Global shares, represented by the MSCI world index, ended 2019 at an all-time high. Their robust 9.5 per cent per annum return during the 2010s may come as little surprise given both the starting point, which coincided with the aftermath of the global financial crisis and the extraordinary efforts by central banks to prop up asset prices since that time. But headline returns rarely tell the whole story.

U.S. shares powered this rise in global stock markets and the S&P’s run over this period has been well documented. By contrast, the MSCI world ex-USA index returned 5.3 per cent per annum over the same period. Beneath these more prosaic, if still respectable, returns for non-U.S. shares lies a tale of two markets that has emerged in recent years. The winners have appreciated substantially and appear priced for perfection, while the losers have lagged and appear priced for continued disappointment—essentially a hidden bear market.

At least two extreme crosscurrents have exerted an unusually strong influence on winners and losers since the start of 2018. The first trend has been a steady flow of capital into the largest and most liquid shares. The largest 50 stocks in the MSCI world ex-USA index outperformed the smallest 50 stocks by nearly 60 per cent on average over the last two years. And of the smallest 50 stocks, less than ten outperformed the index.

A second (and related) trend has been a flight to safety. While beta is an imperfect measure of risk, it can be used as a rough proxy to understand investor appetites for perceived risk. The 50 lowest beta stocks in the MSCI world ex-USA index outperformed the 50 highest beta stocks by nearly 50 per cent over the last 24 months.

Consistent with these themes, many of the biggest winners in global equity markets have been large, defensive businesses, likely a function of a lack of alternatives given extremely low yields on longer-dated government bonds. On the other hand, companies with less predictable and often more volatile cash flow streams, have lagged considerably. Put simply, this dynamic has led to wide valuation dispersions between more and less predictable businesses.

Nothing captures this better than a comparison between two well-known names: Nestlé and Honda Motor Co. Nestlé rose by over 30 per cent during the last two years, comfortably outpacing the MSCI World ex-U.S.benchmark return of five per cent. Honda on the other hand lost around 10 per cent of its market capitalization. At 5.4 times book value, Nestlé trades within a whisker of its highest-ever valuation while the corresponding multiple for Honda languishes at levels last seen during the global financial crisis.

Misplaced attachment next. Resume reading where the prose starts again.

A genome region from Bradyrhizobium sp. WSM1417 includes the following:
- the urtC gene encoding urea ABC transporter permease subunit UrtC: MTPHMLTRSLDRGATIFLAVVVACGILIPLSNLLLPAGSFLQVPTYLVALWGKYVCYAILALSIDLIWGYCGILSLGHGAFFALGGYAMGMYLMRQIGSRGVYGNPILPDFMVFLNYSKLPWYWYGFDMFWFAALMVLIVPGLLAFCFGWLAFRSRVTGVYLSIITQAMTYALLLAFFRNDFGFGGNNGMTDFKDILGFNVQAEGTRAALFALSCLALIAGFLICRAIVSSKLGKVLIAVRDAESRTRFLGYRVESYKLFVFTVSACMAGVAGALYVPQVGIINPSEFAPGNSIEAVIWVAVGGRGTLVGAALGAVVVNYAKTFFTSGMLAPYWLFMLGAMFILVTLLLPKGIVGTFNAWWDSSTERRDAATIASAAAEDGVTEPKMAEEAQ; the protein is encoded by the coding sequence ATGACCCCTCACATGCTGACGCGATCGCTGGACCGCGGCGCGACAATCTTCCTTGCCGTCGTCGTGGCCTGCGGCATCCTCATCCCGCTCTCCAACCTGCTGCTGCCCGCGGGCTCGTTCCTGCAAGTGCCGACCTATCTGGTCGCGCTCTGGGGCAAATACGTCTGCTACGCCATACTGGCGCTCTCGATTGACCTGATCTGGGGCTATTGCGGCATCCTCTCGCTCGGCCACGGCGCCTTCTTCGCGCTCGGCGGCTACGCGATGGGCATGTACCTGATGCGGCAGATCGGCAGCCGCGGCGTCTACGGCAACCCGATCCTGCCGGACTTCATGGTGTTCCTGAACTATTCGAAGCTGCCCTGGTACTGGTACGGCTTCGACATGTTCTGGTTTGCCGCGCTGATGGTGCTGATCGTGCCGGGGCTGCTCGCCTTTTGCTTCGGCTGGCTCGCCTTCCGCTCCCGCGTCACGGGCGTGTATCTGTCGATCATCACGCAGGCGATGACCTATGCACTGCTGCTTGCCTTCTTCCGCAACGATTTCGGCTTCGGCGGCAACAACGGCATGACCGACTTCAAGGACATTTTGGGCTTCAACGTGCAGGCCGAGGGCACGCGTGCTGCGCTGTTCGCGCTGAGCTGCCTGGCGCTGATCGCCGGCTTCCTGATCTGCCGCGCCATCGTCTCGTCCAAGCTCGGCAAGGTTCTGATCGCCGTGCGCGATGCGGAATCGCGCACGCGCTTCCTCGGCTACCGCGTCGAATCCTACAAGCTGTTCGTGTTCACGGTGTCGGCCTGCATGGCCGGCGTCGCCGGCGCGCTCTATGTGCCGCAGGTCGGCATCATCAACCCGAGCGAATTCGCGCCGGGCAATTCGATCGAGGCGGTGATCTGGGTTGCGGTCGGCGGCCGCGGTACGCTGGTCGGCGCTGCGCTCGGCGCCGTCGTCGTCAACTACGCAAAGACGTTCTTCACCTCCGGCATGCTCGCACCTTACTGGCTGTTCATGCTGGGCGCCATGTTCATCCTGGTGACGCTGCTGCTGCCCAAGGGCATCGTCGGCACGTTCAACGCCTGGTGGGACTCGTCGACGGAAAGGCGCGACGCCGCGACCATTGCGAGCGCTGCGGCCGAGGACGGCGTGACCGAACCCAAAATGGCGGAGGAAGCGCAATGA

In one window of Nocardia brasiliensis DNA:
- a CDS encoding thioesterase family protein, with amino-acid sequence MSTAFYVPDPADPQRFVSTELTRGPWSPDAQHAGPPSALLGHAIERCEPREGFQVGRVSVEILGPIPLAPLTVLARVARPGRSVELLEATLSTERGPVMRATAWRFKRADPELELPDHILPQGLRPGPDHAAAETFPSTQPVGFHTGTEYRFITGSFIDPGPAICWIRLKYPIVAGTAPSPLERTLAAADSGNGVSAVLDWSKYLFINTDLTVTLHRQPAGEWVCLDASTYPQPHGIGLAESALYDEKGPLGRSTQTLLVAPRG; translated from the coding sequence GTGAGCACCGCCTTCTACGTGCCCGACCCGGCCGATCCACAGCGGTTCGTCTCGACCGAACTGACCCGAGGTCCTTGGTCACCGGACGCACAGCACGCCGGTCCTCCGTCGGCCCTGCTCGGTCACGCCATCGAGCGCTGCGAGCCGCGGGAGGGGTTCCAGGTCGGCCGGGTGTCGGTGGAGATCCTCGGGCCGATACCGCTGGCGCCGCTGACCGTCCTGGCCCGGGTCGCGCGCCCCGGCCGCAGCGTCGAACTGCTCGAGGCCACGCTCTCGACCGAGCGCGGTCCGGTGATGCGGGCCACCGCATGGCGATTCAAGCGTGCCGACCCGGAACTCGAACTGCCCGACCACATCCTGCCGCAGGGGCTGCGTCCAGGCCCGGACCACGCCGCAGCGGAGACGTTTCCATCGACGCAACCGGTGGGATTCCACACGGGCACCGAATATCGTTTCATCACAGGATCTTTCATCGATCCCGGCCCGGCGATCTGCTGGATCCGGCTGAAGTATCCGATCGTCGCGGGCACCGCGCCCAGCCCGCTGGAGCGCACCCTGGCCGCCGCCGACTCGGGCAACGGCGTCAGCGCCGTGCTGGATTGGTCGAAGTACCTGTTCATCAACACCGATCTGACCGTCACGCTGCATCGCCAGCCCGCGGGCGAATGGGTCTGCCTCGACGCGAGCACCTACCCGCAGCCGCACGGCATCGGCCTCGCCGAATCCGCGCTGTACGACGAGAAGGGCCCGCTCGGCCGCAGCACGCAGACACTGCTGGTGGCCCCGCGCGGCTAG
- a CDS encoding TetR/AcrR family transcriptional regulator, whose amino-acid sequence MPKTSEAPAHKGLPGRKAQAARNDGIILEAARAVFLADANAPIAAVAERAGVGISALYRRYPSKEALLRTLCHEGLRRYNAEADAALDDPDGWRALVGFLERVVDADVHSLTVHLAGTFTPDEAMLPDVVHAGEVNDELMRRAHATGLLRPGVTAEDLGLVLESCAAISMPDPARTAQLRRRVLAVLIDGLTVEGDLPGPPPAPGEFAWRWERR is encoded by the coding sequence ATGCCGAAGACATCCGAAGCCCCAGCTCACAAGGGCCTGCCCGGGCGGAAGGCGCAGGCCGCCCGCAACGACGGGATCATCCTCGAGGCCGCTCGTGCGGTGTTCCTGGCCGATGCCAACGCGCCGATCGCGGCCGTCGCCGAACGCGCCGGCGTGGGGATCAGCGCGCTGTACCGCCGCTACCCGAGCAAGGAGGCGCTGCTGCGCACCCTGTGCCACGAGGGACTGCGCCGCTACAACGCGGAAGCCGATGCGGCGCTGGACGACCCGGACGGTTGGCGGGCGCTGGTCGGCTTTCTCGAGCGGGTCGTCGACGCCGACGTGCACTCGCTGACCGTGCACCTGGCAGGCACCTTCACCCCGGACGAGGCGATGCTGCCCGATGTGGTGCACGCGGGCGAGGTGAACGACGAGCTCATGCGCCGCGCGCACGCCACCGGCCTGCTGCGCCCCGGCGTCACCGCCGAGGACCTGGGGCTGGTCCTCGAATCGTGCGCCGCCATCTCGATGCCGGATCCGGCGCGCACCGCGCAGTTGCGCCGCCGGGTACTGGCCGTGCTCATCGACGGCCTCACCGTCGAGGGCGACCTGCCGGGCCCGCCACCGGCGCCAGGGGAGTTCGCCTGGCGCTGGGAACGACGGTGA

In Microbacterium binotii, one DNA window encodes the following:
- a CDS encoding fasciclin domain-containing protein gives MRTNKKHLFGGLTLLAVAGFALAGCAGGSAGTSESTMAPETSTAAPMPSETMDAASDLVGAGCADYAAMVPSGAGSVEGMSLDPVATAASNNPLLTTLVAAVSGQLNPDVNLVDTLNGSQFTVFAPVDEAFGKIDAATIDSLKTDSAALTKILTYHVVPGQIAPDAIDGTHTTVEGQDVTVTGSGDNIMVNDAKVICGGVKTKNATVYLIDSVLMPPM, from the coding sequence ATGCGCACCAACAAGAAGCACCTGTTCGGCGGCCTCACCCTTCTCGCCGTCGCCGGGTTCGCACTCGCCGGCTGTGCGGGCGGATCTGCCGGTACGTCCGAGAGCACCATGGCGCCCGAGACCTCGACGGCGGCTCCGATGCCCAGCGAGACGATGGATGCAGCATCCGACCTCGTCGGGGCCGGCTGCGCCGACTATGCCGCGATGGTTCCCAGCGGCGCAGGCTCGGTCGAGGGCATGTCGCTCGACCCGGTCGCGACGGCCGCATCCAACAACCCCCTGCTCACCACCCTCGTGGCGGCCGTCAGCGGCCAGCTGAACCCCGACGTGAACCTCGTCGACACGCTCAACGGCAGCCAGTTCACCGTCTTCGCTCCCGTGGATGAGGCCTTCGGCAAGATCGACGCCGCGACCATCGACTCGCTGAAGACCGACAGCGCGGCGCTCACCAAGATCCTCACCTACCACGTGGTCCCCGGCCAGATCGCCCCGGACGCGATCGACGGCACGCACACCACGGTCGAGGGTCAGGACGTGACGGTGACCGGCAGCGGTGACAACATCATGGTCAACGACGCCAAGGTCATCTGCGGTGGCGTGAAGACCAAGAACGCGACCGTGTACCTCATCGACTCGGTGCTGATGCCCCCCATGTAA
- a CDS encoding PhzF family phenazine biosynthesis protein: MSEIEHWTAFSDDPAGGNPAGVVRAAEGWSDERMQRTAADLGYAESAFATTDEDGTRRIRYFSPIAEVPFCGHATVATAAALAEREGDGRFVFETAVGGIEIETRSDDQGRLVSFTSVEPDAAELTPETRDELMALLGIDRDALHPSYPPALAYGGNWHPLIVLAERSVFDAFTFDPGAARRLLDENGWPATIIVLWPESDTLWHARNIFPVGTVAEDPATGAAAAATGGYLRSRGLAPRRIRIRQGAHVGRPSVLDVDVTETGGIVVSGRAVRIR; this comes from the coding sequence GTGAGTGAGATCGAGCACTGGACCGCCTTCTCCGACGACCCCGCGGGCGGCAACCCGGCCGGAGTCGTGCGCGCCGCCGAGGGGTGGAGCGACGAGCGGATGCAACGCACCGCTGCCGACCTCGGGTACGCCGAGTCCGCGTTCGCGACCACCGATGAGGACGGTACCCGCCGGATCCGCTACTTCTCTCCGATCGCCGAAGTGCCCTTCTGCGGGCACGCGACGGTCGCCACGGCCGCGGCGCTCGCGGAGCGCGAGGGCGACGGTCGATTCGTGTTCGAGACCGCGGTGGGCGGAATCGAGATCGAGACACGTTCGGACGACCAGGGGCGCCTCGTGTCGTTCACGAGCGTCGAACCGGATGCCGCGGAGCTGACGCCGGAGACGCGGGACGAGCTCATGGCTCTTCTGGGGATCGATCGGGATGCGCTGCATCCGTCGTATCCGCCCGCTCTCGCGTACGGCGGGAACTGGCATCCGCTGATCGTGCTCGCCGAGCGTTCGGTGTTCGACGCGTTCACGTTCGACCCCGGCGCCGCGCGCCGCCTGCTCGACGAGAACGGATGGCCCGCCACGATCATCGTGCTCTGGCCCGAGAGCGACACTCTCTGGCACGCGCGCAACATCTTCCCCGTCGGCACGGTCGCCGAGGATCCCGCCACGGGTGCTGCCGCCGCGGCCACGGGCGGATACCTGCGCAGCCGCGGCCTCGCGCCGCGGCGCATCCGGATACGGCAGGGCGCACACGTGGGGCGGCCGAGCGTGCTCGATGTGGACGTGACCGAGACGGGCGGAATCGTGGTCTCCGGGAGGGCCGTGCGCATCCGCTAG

Given the relative profitability and growth profiles between the two companies, one would expect Nestlé to trade at around twice Honda’s valuation, and this has indeed been the case for much of the last three decades. At the start of 2018, however, the valuation gap had widened to five times. Since that time, and despite this somewhat stretched starting point, Nestlé shares have gone on to outperform even more comfortably. The valuation gap versus Honda peaked at a staggering 10 times in late August 2019 and ended the year near eight times.

One could fairly argue that a car company faces a greater risk of disruption today than a food and beverage company, but that explanation only goes so far. The current valuation gap between the two companies looks extreme and unsustainable.

This is reminiscent of a pattern that has been observed historically. Extreme headline index returns often coincide with extreme stock-level mispricing and internal dislocations. Some of the more memorable historical episodes include the Japan bubble in the late 1980s and the tech bubble in the late 1990s. During both periods, robust gains in the broad market masked underlying dispersion between the cheapest and most expensive shares. Eventually those trends broke down and subsequent broad market returns were lacklustre. But opportunities for excess relative returns became more pronounced and ushered in healthy periods of alpha generation for skilled active managers.

It remains to be seen how the current episode will unfold, but the final quarter of 2019 may offer a glimmer of hope of more rational pricing to come.